Having a guide dog has helped me do so much…
Michelle Plunkett may have only five percent of her vision, but she puts 100 percent into everything she does… and she does a lot. At her side is Jasper, her second guide dog from Guide Dogs of America.
Michelle was just 20 years old when a serious accident left her with brain and nerve damage. It also was the cause of the stroke that took her vision. After the accident she had to relearn how to walk and do everyday things for herself and she had to do it all without the benefit of sight.
Michelle is the first to admit that she is a “deeply stubborn” overachiever who likes things the way she likes them and that she does not like being told “no” or how to do things. She also is fiercely independent, so the notion of needing someone or something to help her go about her daily life and pursuits raised more questions than answers.
She became curious as to how a guide dog would be a help to her but was not ready to commit to the idea. Her first notion was to do her research, which led her to Guide Dogs of America and a friendly and helpful voice at the other end of the line. She made the call with a couple of questions in mind; three hours later she had answers to “every question that popped into my head.”
“It was so great to have someone to talk to who could answer my questions – big or little, realistic or ridiculous – they were all answered with understanding, patience and caring,” said Michelle. “She showed a genuine interest in me and how having a guide dog would make a difference in getting me back to living my life.”
On her 21st birthday, Michelle graduated with her first guide dog, Noble, and she has never looked back. In fact, she has lived life full steam ahead. When she retired Noble four years ago, she returned to Guide Dogs of America a month later and graduated with her current guide dog Jasper.
In between graduations with her guide dogs, Michelle also has graduated from college as a physics major, had a child, worked as a physicist and now as a high school physics teacher. She also coaches the high school dance team and band and runs marathons. In fact, she completed her seventh Los Angeles Marathon this past spring and she will run her eighth marathon in Florida in January.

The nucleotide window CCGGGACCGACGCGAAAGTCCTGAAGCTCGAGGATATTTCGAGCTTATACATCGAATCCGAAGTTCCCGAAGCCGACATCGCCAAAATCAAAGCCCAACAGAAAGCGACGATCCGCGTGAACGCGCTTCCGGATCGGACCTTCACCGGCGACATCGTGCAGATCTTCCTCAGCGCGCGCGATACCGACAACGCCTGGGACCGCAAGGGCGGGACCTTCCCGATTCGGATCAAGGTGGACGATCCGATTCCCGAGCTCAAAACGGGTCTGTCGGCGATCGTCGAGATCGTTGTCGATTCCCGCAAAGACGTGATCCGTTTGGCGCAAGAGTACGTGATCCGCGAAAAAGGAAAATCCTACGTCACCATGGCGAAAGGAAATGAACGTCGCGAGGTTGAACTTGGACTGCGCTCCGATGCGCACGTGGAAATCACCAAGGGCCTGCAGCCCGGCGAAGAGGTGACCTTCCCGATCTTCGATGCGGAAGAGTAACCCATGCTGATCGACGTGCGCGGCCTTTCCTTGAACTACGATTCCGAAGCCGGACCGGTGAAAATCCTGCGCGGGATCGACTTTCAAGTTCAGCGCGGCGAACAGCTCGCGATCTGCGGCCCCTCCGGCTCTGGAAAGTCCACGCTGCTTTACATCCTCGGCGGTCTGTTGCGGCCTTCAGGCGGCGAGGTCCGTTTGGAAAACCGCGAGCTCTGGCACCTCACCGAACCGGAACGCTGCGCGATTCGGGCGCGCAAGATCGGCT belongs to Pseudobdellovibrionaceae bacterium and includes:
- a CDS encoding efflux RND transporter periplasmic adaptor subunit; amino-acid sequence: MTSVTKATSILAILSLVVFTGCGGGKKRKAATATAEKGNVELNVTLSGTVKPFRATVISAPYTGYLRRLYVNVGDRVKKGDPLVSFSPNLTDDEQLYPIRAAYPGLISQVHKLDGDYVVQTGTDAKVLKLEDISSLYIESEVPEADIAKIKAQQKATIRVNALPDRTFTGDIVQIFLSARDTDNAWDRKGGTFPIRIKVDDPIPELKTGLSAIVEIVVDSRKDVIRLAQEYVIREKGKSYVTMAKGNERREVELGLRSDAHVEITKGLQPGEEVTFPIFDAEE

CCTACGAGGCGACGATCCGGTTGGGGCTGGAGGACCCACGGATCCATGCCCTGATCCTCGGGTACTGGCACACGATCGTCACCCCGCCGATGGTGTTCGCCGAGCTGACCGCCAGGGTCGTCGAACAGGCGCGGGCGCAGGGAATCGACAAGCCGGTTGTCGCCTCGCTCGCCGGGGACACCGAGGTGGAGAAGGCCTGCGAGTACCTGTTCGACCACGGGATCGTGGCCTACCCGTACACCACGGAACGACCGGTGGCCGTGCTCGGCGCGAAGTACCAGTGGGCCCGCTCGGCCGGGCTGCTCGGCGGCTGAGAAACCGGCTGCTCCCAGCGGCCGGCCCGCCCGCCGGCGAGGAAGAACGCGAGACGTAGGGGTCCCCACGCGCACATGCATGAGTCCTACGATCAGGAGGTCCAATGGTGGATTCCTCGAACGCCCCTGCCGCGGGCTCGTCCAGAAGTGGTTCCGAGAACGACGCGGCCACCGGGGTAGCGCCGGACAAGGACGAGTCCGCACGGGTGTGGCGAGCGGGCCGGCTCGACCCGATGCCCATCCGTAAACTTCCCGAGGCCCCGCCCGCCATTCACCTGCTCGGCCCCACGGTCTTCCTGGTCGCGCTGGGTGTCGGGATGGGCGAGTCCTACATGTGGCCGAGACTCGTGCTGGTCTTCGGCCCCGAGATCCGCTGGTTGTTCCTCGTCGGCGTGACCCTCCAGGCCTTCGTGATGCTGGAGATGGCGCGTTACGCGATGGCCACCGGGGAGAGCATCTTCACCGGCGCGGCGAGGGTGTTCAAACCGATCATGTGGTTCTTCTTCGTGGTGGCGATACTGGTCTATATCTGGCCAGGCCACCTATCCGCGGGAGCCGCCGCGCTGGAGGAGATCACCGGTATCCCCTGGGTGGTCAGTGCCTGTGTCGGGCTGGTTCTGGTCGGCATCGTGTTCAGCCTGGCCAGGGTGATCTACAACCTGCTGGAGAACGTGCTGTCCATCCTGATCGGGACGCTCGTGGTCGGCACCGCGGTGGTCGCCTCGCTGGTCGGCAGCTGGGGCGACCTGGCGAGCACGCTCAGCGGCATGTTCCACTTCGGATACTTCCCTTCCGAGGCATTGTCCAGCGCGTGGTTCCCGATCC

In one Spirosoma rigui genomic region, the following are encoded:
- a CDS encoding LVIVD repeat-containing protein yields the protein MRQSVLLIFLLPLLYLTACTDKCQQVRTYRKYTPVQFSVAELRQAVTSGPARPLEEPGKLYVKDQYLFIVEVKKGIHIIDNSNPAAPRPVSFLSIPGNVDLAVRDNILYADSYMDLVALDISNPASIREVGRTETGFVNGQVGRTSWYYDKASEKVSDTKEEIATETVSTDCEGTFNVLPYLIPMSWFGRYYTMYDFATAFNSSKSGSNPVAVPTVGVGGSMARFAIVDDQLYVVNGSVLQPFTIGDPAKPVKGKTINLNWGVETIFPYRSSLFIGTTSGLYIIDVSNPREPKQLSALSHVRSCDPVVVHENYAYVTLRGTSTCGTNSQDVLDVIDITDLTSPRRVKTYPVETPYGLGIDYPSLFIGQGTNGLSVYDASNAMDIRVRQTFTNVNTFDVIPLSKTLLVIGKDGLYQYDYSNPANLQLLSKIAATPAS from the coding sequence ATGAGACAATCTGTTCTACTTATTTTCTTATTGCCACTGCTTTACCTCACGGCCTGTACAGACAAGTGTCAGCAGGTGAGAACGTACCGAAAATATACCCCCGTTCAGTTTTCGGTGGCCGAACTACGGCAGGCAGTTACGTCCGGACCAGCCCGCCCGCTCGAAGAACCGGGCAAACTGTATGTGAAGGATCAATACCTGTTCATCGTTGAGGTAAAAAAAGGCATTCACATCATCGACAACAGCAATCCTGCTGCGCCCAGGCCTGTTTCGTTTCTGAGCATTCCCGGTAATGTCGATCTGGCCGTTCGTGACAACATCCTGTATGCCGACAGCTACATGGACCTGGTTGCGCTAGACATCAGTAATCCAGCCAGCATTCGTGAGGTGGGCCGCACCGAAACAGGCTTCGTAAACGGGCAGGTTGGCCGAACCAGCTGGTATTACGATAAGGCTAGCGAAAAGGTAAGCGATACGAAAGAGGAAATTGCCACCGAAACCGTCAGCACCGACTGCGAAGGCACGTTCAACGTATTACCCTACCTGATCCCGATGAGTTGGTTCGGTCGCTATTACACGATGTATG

“I had to relearn how to walk, then I started power walking, then running; that led to marathons. It was kind of a natural progression and I love it,” said Michelle. “Destination marathons are my favorite. I have a couple on my bucket list, including the Great Wall of China.”
Michelle trains with her guide dog, but Jasper does not run the marathons. When it comes to the race, she runs with a sighted guide who helps her to stay on the course. In January, she will Beta test a new vest that will beep when she gets close to anything. Given her penchant for independence, it is no surprise that she finds this to be an exciting next step and new frontier.
Don’t take no for an answer approach to living her fullest and best life
“Like I tell my students, we go for progress not perfection,” said Michelle. “I set my goals and I work hard and do what it takes to achieve them. Having a guide dog has helped me do so much and taught me that it’s okay to have help.”
Of course, for Michelle there would be no guide dog in her life if it weren’t for Guide Dogs of America and that first call to see if having a guide dog would contribute to — or hinder — her intense desire to maintain her independence.
“I owe so much to the school and all they have given me. It’s not just what they give you when it comes to learning about how to work with a guide dog, it’s the support and understanding at every step, even after graduation,” explained Michelle. “They are there for you any way you need them to be. From helping you work through the training to helping you work through your emotions. There is no judgement, just understanding and support. When you leave Guide Dogs of America you are part of the family. And like family, they are always there for you… no matter what.”